March 24, 1955
COMMONWEALTH EX REL. MCVAY
Appeal, No. 257, April T., 1954, from order of County Court of Allegheny County, 1946, No. C-39, in case of Commonwealth of Pennsylvania ex rel. Marion C. McVay v. Herbert C. McVay. Order affirmed.
Judd N. Poffinberger, Jr., with him John K. Tabor and Kirkpatrick, Pomeroy, Lockhart & Johnson, for appellant.
Ruth N. Cooper, with her Dane Critchfield and Critchfield, Bowman & Cooper, for appellee.
Before Rhodes, P.j., Hirt, Ross, Wright, Woodside and Ervin, JJ. (gunther, J., absent).
[ 177 Pa. Super. Page 625]
OPINION BY ROSS, J.,
This is an appeal from the order of the court below, entered August 18, 1954, refusing to vacate an order of support and to remit arrearages and strike judgment thereon.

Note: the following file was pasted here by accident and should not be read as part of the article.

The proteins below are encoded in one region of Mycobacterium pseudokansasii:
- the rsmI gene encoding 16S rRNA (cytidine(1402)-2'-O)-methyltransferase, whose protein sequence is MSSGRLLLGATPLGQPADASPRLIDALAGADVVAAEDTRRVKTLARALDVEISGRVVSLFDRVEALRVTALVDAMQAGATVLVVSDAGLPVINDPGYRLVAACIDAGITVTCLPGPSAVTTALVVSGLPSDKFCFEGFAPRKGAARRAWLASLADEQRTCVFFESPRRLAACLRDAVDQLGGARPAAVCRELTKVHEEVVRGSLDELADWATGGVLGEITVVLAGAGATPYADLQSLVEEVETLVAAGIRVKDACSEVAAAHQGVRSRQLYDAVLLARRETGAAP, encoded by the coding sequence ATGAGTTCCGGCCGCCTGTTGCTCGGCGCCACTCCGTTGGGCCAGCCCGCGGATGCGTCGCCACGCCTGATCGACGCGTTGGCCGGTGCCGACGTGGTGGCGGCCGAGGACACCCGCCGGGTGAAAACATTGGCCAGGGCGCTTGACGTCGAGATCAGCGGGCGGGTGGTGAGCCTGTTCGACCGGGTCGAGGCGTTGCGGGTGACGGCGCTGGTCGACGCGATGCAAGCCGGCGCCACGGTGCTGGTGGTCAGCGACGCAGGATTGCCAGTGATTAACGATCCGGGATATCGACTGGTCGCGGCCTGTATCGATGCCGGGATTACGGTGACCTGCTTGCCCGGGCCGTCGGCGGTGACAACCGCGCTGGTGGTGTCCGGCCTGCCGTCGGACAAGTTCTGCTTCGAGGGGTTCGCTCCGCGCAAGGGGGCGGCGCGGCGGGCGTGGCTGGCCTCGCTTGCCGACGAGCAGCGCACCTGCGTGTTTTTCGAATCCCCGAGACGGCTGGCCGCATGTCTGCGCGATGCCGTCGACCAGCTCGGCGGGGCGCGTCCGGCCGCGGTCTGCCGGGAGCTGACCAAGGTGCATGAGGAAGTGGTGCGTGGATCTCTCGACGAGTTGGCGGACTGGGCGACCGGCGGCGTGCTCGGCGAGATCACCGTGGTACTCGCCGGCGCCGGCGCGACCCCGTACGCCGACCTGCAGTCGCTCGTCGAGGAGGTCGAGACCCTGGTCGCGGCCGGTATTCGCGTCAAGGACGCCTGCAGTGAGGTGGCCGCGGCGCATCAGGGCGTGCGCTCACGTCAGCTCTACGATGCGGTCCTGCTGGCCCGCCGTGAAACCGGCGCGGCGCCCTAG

On January 4, 1946 Marion C. McVay, appellee, obtained an order of support of $100 a month against appellant, Herbert C. McVay, in the County Court of Allegheny County, which order on July 29, 1947 was reduced to $80 a month.
The parties were married in Pittsburgh on June 1, 1926 and resided there until their separation on October 14, 1945. In November 1946 appellant went to Florida and on February 1, 1947 there instituted a proceeding in divorce. On April 5, 1948 the Florida court held that appellant had not met the 90-day residence requirement before bringing his action and that the equities of the cause were with appellee, and ordered that the complaint be dismissed and the $80-a-month support order be continued.